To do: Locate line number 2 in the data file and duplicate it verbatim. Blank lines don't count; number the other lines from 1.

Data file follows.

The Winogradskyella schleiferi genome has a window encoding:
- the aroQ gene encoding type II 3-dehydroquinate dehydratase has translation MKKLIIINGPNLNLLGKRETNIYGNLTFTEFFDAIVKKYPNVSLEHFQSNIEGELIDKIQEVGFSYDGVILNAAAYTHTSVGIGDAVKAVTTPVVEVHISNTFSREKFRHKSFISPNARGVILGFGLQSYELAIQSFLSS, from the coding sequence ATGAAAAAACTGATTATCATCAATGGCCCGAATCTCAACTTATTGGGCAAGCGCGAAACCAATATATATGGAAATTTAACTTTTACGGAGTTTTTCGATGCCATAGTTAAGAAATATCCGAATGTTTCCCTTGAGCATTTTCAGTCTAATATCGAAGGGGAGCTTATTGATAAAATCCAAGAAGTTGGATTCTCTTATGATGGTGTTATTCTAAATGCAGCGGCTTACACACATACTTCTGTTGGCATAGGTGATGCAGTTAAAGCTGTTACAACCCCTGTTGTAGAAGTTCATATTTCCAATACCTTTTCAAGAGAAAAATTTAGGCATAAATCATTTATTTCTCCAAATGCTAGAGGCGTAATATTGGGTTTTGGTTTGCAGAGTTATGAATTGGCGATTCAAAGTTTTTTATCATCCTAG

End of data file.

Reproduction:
- the aroQ gene encoding type II 3-dehydroquinate dehydratase has translation MKKLIIINGPNLNLLGKRETNIYGNLTFTEFFDAIVKKYPNVSLEHFQSNIEGELIDKIQEVGFSYDGVILNAAAYTHTSVGIGDAVKAVTTPVVEVHISNTFSREKFRHKSFISPNARGVILGFGLQSYELAIQSFLSS, from the coding sequence ATGAAAAAACTGATTATCATCAATGGCCCGAATCTCAACTTATTGGGCAAGCGCGAAACCAATATATATGGAAATTTAACTTTTACGGAGTTTTTCGATGCCATAGTTAAGAAATATCCGAATGTTTCCCTTGAGCATTTTCAGTCTAATATCGAAGGGGAGCTTATTGATAAAATCCAAGAAGTTGGATTCTCTTATGATGGTGTTATTCTAAATGCAGCGGCTTACACACATACTTCTGTTGGCATAGGTGATGCAGTTAAAGCTGTTACAACCCCTGTTGTAGAAGTTCATATTTCCAATACCTTTTCAAGAGAAAAATTTAGGCATAAATCATTTATTTCTCCAAATGCTAGAGGCGTAATATTGGGTTTTGGTTTGCAGAGTTATGAATTGGCGATTCAAAGTTTTTTATCATCCTAG